Consider popping a few of these questions on your next first date and see where they lead the conversation. What do they wish they could have done differently, if anything? You don’t have to rapid fire interrogate someone, of course, but it can lead to a conversation about their past that’s meaningful but still light. This isn’t meant to prompt a confession of your date’s failures. What about you, what do you wish you were better at? This question will let your date show their vulnerable side, and admit to something they’re not entirely comfortable with, particularly if you chip in first to show solidarity.
If nothing else, you’re bound to get some interesting answers. Maybe it’s about being with their pet dog in the backyard or the smell of their grandmother’s house. The best way to approach it is as a light-hearted thing by offering an example of your own. ” Or, “True fact, I didn’t learn how to tie my shoes until I was in high school.” It’s a way of letting your guard down and laughing at yourself, a very attractive quality, and an invitation for your date to do the same. What things would you save if your apartment were on fire?
Especially when we get stock in an awkward moment of silence, we desperately scramble for something interesting to say.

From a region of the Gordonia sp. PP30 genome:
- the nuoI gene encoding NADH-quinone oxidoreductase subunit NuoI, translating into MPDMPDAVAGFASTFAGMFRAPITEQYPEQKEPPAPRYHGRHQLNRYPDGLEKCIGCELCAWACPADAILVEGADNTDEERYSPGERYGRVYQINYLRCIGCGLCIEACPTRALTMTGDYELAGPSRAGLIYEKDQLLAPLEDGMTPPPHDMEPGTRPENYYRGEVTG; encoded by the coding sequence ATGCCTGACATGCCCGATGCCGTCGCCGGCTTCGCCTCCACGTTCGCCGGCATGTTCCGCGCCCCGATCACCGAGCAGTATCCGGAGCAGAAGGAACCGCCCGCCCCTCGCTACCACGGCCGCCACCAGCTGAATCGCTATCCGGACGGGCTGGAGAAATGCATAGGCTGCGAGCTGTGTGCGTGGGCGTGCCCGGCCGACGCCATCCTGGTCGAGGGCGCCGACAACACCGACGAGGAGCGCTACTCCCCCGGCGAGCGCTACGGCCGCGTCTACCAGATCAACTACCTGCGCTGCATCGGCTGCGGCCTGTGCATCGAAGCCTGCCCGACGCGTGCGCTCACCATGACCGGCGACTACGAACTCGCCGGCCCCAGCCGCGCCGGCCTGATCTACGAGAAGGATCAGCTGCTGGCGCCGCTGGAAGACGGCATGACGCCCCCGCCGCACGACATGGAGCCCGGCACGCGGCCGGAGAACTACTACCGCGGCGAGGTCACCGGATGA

I for sure know the feeling of running out of interesting conversation topics, though it feels like a “prier life” a century ago I was the king of awkward interaction until one day where I decided to do something about it, today I have used the last 10 years to study the art of conversation (and other social skills).
Questions that avoid the conversational boxes that turn a fun opportunity into a dull exchange.
As a general rule, never do this, in any way, ever, til death.
The reason is because you’ll come off like every other horn dog guy.
Too many guys ask girls questions that are either too boring (“Come here often? ”), too silly (“If you could be a flavor of Kool-Aid, what flavor would you be?
”) or too much like a job interview (“What do you want to be doing in five years? What you need aren’t just questions, but good questions.